Off campus
Van Hasseltlaan

Residents concerned about building plan: ‘Four generations of students will live on a construction site’

The students who live on the Van Hasseltlaan are dissatisfied about the way things are going in regard to students housing provider Duwo’s construction plans. Their biggest headaches? Poor communications and the long construction time. “Duwo is not taking us seriously.”

(Photo: Delta)

It has long been known that student housing provider Duwo wants to build hundreds of additional homes on Van Hasseltlaan. Part of the colourful block of flats will be renovated while other parts will be demolished and hundreds of new builds erected there. Delta went to investigate and it seems that while students are happy that Delft will be getting more student housing, they are worried about the way that this will be done.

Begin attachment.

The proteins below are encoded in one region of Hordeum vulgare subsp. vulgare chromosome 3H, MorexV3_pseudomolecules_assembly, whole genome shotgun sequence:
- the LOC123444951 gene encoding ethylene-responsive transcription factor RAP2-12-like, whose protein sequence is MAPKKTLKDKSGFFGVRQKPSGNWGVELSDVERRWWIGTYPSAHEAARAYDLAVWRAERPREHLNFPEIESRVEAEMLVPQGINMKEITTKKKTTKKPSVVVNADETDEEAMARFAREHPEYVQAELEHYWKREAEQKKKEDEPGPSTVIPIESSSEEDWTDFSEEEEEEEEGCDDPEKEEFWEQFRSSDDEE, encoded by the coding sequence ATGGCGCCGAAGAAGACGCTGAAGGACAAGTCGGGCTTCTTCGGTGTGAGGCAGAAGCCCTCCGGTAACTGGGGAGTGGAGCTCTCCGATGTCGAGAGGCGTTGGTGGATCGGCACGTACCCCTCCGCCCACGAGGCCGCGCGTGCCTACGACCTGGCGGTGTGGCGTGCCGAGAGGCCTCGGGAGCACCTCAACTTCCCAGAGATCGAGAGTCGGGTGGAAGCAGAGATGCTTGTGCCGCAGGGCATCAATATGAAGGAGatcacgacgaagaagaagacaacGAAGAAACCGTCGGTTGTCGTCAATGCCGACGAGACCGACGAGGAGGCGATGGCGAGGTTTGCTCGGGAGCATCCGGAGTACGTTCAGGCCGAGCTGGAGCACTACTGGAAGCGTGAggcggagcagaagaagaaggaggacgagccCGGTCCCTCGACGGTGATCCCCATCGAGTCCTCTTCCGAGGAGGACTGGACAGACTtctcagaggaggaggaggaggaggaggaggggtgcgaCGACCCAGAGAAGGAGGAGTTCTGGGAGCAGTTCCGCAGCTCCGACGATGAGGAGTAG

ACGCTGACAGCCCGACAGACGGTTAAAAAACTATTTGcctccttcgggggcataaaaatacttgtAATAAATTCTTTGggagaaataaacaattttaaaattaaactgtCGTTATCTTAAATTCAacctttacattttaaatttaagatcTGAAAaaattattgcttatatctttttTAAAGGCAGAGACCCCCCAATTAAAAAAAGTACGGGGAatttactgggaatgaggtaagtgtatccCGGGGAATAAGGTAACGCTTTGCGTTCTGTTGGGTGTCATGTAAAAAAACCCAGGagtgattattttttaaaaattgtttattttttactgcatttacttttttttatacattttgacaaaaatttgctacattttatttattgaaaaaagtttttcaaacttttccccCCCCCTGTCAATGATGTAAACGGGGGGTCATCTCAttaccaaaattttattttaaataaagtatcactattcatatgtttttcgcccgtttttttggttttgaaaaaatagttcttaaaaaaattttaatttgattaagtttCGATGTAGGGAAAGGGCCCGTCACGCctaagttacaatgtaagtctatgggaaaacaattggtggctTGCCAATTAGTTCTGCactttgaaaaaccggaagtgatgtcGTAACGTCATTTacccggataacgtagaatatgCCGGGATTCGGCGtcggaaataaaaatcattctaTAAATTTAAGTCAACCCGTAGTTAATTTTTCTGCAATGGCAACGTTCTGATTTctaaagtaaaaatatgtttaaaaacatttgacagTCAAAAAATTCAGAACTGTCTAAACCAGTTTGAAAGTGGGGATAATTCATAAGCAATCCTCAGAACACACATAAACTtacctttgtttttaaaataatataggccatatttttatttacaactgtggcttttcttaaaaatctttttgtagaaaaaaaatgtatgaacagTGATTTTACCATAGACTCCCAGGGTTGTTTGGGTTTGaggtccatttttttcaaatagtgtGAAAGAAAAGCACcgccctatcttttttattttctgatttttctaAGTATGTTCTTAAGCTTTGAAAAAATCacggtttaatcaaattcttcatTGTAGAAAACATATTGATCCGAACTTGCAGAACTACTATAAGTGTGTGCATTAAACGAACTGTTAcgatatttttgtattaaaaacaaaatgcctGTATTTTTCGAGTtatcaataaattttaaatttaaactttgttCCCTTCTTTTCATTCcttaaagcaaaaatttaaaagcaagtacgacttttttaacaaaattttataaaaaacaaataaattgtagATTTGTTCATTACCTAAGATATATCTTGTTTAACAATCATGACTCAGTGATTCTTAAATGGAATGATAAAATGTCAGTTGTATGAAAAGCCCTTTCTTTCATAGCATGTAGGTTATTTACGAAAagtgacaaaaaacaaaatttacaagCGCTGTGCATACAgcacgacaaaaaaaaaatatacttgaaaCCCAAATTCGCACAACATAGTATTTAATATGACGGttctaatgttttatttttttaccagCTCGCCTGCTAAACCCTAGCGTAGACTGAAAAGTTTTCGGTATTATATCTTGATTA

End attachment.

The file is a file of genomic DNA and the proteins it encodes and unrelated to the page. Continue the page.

Apart from students, first time job seekers and young people up to the age of 27 may live there too. A Duwo spokesperson was unable to answer the question of how many housing units will be reserved for each group. Neither could it answer another 18 questions that Delta posed on subjects like the duration of construction, moving options and types of housing. The only thing that the spokesperson could say was that “about 400 new housing units are in the planning for students”.

Little information

And it is this lack of clarity that is causing many of the current residents concerns. “Duwo is keeping everything vague,” says Ayush, who has lived on the Van Hasseltlaan for about five years. He attended a residents’ evening held by Duwo at the end of November and has heard nothing more about the plans since then. “The information on the evening itself was minimal too,” he says. “Duwo did not give any clear timescale about what will be built when. So we have absolutely no idea what to expect.”